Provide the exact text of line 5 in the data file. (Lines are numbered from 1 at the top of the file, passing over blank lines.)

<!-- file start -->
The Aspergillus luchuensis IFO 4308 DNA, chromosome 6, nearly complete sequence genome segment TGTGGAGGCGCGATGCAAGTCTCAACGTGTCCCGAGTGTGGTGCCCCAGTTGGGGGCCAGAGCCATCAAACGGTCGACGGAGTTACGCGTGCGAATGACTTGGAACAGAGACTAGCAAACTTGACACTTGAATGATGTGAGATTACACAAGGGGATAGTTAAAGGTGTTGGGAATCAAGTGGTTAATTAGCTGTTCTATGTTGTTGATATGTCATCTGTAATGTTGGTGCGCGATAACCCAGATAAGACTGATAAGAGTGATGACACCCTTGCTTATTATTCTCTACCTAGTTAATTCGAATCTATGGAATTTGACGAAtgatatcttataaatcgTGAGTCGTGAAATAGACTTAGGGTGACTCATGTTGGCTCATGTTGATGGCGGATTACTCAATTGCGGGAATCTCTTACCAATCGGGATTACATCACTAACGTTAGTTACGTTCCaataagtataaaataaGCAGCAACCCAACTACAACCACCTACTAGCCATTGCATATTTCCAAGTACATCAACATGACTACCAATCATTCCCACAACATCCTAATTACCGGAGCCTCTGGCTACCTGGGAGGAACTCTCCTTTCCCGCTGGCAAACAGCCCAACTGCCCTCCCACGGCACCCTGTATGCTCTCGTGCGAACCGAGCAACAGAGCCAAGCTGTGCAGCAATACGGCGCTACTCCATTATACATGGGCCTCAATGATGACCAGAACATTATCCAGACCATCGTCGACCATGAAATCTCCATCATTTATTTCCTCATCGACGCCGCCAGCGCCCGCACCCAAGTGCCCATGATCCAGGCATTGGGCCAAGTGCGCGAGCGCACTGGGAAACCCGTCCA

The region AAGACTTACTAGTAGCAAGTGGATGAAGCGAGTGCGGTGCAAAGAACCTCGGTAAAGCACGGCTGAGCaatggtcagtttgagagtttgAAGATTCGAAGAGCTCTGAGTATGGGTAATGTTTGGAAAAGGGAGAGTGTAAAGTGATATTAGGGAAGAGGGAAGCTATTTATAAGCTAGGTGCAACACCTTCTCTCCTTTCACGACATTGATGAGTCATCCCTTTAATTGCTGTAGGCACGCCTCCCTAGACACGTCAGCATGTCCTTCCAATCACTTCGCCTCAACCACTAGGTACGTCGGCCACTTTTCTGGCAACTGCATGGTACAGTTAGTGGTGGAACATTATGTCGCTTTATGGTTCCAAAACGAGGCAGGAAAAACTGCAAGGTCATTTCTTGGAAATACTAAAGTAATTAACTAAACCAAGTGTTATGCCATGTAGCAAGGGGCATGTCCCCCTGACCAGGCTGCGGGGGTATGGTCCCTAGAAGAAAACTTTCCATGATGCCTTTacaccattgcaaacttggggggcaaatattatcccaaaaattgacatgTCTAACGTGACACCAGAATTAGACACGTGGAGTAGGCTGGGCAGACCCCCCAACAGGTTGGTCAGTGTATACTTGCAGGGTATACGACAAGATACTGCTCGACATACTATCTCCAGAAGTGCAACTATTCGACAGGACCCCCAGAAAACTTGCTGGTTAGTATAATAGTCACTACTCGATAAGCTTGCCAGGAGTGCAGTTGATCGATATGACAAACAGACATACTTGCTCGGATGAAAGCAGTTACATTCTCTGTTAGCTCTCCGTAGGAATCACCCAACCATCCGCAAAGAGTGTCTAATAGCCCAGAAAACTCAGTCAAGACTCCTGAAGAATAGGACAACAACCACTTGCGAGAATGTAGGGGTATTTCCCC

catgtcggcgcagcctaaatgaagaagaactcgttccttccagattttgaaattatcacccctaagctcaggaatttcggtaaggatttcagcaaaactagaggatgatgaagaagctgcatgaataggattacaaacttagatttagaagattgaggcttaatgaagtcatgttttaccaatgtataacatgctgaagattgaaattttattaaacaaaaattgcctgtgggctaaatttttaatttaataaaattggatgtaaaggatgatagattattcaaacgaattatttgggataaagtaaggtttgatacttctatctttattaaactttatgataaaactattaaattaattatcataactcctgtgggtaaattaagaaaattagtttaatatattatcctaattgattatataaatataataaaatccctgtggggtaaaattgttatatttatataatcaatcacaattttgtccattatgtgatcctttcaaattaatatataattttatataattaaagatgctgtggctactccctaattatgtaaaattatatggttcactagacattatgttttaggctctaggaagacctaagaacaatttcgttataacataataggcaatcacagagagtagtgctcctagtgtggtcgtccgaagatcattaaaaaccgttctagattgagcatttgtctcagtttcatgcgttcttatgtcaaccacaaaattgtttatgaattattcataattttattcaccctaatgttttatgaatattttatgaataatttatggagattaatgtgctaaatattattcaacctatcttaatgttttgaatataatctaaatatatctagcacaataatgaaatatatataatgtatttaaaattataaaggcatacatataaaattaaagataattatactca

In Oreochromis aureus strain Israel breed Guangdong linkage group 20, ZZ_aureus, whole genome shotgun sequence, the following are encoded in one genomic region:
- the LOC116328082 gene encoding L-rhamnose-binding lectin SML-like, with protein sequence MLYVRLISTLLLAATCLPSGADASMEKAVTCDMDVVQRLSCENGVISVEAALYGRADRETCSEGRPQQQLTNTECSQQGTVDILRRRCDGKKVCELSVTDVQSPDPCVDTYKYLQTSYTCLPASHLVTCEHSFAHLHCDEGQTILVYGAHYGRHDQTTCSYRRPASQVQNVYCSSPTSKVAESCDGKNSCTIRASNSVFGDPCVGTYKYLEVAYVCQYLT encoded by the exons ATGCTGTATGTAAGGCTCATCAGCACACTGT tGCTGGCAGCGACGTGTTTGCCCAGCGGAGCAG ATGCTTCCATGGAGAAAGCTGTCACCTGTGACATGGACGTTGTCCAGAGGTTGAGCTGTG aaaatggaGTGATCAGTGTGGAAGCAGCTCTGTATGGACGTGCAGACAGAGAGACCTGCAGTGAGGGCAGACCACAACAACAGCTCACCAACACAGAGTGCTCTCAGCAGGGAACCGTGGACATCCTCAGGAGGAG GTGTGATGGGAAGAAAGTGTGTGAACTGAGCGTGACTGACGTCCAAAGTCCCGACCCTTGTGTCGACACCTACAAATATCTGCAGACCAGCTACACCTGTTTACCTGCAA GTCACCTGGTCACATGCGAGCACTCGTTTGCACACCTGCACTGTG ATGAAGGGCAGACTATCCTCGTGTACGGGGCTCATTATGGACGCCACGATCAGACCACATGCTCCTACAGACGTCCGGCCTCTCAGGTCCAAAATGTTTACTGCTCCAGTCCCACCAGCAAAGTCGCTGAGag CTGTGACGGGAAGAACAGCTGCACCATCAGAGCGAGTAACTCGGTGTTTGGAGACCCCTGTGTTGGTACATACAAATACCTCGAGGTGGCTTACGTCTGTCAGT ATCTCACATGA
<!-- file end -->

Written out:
- the LOC116328082 gene encoding L-rhamnose-binding lectin SML-like, with protein sequence MLYVRLISTLLLAATCLPSGADASMEKAVTCDMDVVQRLSCENGVISVEAALYGRADRETCSEGRPQQQLTNTECSQQGTVDILRRRCDGKKVCELSVTDVQSPDPCVDTYKYLQTSYTCLPASHLVTCEHSFAHLHCDEGQTILVYGAHYGRHDQTTCSYRRPASQVQNVYCSSPTSKVAESCDGKNSCTIRASNSVFGDPCVGTYKYLEVAYVCQYLT encoded by the exons ATGCTGTATGTAAGGCTCATCAGCACACTGT tGCTGGCAGCGACGTGTTTGCCCAGCGGAGCAG ATGCTTCCATGGAGAAAGCTGTCACCTGTGACATGGACGTTGTCCAGAGGTTGAGCTGTG aaaatggaGTGATCAGTGTGGAAGCAGCTCTGTATGGACGTGCAGACAGAGAGACCTGCAGTGAGGGCAGACCACAACAACAGCTCACCAACACAGAGTGCTCTCAGCAGGGAACCGTGGACATCCTCAGGAGGAG GTGTGATGGGAAGAAAGTGTGTGAACTGAGCGTGACTGACGTCCAAAGTCCCGACCCTTGTGTCGACACCTACAAATATCTGCAGACCAGCTACACCTGTTTACCTGCAA GTCACCTGGTCACATGCGAGCACTCGTTTGCACACCTGCACTGTG ATGAAGGGCAGACTATCCTCGTGTACGGGGCTCATTATGGACGCCACGATCAGACCACATGCTCCTACAGACGTCCGGCCTCTCAGGTCCAAAATGTTTACTGCTCCAGTCCCACCAGCAAAGTCGCTGAGag CTGTGACGGGAAGAACAGCTGCACCATCAGAGCGAGTAACTCGGTGTTTGGAGACCCCTGTGTTGGTACATACAAATACCTCGAGGTGGCTTACGTCTGTCAGT ATCTCACATGA